When real estate mogul Leona Helmsley died, she left millions to her dog, and her will stipulated that her real estate holdings, including a substantial stake in the 82-year-old iconic Empire State Building, be sold to support a charitable trust.  That’s one reason why property owners, the Helmsley Trust and Malkin Holdings, intend to convert the New York high-rise into a real estate investment trust.  The Malkin family, which is widely credited as having been a good custodian of the property, also stands to gain some $700 million. But the proposed initial public offering (IPO) has led of number of dissident minority shareholders to speak out against it.

 

Challenges Created by Minority Ownership

At heart, the Empire State Building IPO is a story about the challenges created by minority ownership when families take their assets public.  The property has been in the Malkin family for more than five decades, but resistance to their plans is coming from investors who own a share or only half a share in the Empire State Building.  There’s an important lesson here for owners of family businesses.  The Malkins have a controlling interest in the property, but even a small number of minority shareholders can influence big decisions because state and/or federal law protect these dissident shareholders.  When owners constitute the dominant majority, they tend to forget that minority shareholders create complexity, which, in turn, can cause problems.

In family businesses, there are two main ways stock gets diluted: it gets passed on to employees or it’s passed down through the generations.  We often see the first situation occur in families when owners give out shares to non-family executives as part of a compensation package.  Owners want non-family business leaders to behave like owners, and so they give them shares.  Trying to align incentives is right, and families certainly want to reward executives when the business does well.  But the family needs to exercise extreme caution when giving shares outside the business-owning family.  At the very least, provisions must be made for how those shares will be brought back to the family when the employee leaves the business.

In general, it’s better for families to create compensation systems that mimic the risks and rewards of ownership, rather than to distribute shares outright.  For example, owners can grant shares of phantom stock to non-family executives. Phantom shares align incentives without distribution of any legal ownership.  Since the value of the phantom shares is based on the actual performance of the company, non-family executives are rewarded in the same way as the owners.  But, since no legal ownership changes hands, the family retains control and thus the ability to act decisively.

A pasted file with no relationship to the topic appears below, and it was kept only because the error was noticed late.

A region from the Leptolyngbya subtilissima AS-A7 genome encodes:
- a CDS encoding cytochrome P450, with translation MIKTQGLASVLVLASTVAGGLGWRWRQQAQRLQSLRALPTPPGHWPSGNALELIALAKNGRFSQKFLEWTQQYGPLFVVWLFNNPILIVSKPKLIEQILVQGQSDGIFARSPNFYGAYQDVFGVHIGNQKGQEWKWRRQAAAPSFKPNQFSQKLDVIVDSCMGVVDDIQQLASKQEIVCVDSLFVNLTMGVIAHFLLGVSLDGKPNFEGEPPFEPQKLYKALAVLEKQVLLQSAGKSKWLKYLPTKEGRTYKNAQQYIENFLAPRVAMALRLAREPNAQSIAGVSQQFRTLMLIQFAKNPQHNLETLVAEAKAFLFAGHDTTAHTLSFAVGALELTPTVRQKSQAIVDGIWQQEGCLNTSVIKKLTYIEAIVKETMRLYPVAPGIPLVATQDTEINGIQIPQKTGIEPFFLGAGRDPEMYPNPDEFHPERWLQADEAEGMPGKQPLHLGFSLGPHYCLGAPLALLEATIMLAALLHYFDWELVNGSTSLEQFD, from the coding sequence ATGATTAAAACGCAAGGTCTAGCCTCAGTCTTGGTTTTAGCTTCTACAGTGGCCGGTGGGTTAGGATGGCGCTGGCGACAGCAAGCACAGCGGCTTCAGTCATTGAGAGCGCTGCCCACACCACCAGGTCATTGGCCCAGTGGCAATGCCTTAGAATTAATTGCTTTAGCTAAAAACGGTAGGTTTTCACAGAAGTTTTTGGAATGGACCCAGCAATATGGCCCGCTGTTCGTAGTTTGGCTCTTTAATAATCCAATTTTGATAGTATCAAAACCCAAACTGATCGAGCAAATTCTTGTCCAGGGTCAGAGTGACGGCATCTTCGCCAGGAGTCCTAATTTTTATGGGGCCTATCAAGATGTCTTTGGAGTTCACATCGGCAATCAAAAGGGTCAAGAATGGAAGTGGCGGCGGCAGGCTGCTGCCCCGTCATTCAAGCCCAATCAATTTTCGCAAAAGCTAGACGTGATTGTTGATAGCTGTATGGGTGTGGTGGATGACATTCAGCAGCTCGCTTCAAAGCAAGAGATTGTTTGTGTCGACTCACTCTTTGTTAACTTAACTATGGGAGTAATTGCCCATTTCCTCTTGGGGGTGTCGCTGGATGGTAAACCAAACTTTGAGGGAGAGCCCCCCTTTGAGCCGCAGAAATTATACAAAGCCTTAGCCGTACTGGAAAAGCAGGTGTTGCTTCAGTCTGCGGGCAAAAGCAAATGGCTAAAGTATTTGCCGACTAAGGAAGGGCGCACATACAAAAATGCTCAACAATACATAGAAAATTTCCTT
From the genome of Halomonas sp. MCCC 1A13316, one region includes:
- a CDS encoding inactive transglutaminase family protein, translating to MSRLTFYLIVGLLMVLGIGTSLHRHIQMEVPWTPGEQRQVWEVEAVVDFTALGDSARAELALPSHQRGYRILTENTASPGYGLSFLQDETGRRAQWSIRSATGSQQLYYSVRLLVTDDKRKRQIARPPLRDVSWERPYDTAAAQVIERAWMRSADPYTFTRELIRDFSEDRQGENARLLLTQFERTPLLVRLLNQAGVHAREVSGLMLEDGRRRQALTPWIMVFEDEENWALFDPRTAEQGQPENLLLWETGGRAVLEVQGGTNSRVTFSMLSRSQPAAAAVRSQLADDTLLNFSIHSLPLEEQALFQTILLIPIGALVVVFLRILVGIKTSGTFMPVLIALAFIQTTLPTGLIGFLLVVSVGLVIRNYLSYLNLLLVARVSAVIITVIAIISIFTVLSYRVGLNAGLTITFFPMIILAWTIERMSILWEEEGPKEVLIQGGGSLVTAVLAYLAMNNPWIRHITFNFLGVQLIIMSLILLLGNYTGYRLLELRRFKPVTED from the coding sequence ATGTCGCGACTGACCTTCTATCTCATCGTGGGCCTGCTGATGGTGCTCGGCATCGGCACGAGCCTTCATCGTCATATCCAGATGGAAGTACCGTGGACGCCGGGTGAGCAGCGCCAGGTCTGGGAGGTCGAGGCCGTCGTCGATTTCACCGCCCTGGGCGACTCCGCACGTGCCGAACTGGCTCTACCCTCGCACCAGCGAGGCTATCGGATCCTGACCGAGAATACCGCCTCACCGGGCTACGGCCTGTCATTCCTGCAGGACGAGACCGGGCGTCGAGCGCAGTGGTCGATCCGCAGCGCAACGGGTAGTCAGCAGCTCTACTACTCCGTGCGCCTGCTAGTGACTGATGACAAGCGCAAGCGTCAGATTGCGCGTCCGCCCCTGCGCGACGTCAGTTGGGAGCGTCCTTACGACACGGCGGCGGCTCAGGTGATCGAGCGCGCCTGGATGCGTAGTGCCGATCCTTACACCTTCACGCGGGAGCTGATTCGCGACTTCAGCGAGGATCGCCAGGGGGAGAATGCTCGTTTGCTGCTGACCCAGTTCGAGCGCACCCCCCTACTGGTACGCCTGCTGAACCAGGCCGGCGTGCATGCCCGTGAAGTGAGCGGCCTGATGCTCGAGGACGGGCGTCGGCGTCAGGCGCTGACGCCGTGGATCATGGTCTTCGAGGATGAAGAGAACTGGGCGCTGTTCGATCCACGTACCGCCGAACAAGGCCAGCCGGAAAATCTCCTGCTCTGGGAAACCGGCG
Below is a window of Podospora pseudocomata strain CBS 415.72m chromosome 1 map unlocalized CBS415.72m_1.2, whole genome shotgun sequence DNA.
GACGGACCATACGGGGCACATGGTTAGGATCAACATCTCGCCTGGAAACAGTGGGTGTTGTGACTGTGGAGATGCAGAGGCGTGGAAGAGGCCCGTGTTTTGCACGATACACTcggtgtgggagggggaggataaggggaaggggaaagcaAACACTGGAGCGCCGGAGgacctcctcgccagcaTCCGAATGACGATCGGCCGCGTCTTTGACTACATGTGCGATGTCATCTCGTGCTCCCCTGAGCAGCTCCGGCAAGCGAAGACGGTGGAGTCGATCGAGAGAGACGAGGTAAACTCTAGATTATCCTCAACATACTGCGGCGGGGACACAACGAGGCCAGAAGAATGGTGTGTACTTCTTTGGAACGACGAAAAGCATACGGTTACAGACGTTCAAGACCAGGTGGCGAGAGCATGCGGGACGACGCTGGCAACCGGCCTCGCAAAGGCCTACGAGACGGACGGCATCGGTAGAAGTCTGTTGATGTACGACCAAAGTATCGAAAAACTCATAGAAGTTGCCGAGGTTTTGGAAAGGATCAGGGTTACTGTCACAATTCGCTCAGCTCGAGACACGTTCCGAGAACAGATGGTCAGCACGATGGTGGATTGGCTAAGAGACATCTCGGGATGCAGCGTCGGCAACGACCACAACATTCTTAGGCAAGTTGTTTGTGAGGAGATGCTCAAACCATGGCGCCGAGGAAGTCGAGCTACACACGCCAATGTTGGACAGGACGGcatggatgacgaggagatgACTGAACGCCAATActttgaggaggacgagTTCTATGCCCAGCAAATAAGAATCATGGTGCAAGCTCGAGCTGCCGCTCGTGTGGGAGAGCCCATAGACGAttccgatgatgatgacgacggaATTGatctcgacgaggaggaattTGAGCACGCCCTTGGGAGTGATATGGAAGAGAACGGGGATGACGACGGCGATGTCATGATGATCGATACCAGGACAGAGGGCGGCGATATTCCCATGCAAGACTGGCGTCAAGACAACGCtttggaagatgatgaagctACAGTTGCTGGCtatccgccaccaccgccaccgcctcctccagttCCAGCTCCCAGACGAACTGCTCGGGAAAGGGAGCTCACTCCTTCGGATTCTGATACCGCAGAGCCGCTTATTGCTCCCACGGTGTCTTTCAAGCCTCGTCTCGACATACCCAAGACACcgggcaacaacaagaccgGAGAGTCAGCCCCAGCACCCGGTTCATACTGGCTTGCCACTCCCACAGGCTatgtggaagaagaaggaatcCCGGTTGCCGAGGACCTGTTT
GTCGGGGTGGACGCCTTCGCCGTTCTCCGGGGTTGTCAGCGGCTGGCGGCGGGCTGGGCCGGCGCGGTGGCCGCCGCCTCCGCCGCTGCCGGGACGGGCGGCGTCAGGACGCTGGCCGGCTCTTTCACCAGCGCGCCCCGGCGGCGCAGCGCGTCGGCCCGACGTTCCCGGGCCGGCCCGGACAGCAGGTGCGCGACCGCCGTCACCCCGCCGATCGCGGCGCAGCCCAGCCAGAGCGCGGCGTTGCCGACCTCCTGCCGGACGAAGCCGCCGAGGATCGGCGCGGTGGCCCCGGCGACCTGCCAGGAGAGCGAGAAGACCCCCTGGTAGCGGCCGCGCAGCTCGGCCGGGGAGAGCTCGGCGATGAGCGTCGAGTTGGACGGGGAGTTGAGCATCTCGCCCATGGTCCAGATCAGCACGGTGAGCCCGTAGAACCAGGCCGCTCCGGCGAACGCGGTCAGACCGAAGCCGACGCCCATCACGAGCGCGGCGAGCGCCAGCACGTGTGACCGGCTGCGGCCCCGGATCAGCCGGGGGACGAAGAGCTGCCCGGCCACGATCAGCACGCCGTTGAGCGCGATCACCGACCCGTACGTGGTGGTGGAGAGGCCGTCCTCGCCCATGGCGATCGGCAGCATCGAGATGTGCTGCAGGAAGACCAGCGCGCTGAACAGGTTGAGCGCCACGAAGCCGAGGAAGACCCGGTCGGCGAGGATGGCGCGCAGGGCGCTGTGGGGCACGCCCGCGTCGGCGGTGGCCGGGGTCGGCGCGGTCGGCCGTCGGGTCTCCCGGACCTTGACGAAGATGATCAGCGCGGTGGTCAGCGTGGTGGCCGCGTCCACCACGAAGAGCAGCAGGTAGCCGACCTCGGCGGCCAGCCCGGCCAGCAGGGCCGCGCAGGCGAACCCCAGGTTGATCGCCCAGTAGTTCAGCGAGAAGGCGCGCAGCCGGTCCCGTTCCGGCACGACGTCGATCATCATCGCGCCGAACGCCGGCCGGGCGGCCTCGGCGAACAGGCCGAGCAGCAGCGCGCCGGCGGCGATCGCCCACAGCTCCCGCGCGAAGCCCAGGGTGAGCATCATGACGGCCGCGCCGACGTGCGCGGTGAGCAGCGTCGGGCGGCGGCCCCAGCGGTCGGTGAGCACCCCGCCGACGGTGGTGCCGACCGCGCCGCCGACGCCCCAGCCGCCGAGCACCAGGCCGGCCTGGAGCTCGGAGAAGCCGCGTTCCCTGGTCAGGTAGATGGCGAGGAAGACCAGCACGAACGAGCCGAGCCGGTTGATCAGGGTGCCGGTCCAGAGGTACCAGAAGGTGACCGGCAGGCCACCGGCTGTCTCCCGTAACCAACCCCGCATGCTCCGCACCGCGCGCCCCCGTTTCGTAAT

Another challenging situation we often see in family businesses is when one family branch has a controlling interest, but the rest of the shares are distributed across other branches.  We are working with a family now that has  five siblings in the second generation.  One of them had been given a majority of the shares by the founder, and the others owned minority stakes.  The minority shareholders respected and appreciated the leadership of the majority shareholder, and the business thrived under their united ownership.  The challenge is that families grow geometrically rather than arithmetically.  In the third generation, there are 30 cousins, 25 of whom are potentially going to inherit slivers of the shareholdings.

This situation could create problems in the future.  The majority owner would need to engage an ever-increasing number of owners, many who would have little connection to the business.  Most of them might continue to be passive, but even a few concerned shareholders could distract the business from its focus on growth or limit its ability to make major decisions (like going public).

 

Options for Business Families

There are a variety of options open to business families dealing with similar situations.  An important step is to set clear rules about how shares can be transferred among family owners.  These rules should specify how often share sales are permitted and establish a valuation methodology that strikes a balance between protecting the business and providing fair value.  We encourage majority owners to obtain a right of first refusal that enables them to limit the proliferation of shareholders.  When set up correctly, such rules can enable the majority owner to consolidate control over time, while also providing an orderly exit for those minority shareholders who wish to sell. Another approach we’ve seen that works well is to have each branch establish its own holding company that keeps its shares of the business.  This way, each branch can pass on its shares as it wishes, but—as with phantom stock—the total number of shareholders of the business is kept to a minimum.  Regardless of the method used, owners should think about the governance structures and processes that are required to keep the broader business family engaged and unified.

As we see with the Malkin family and the Empire State Building, not keeping shares consolidated in the hands of a few can lead to trouble because a minority can wield real power ultimately.  Dominant owners tend to focus on control; families typically think that so long as they have majority control, they’re in charge.  But they’re not looking at all the implications of having dispersed shares with different interests.

The proposed IPO for the Empire State Building has been approved by the 80 percent of shareholders, a legal requirement, and now seems certain to go ahead.  Nevertheless, the case is now with the appellate court and, as one dissident shareholder put it, “the deciding vote will be by judges.” The court is unlikely to reverse the earlier ruling, but this is just one more way that minority shareholders holding different interests can challenge even the best-laid plans.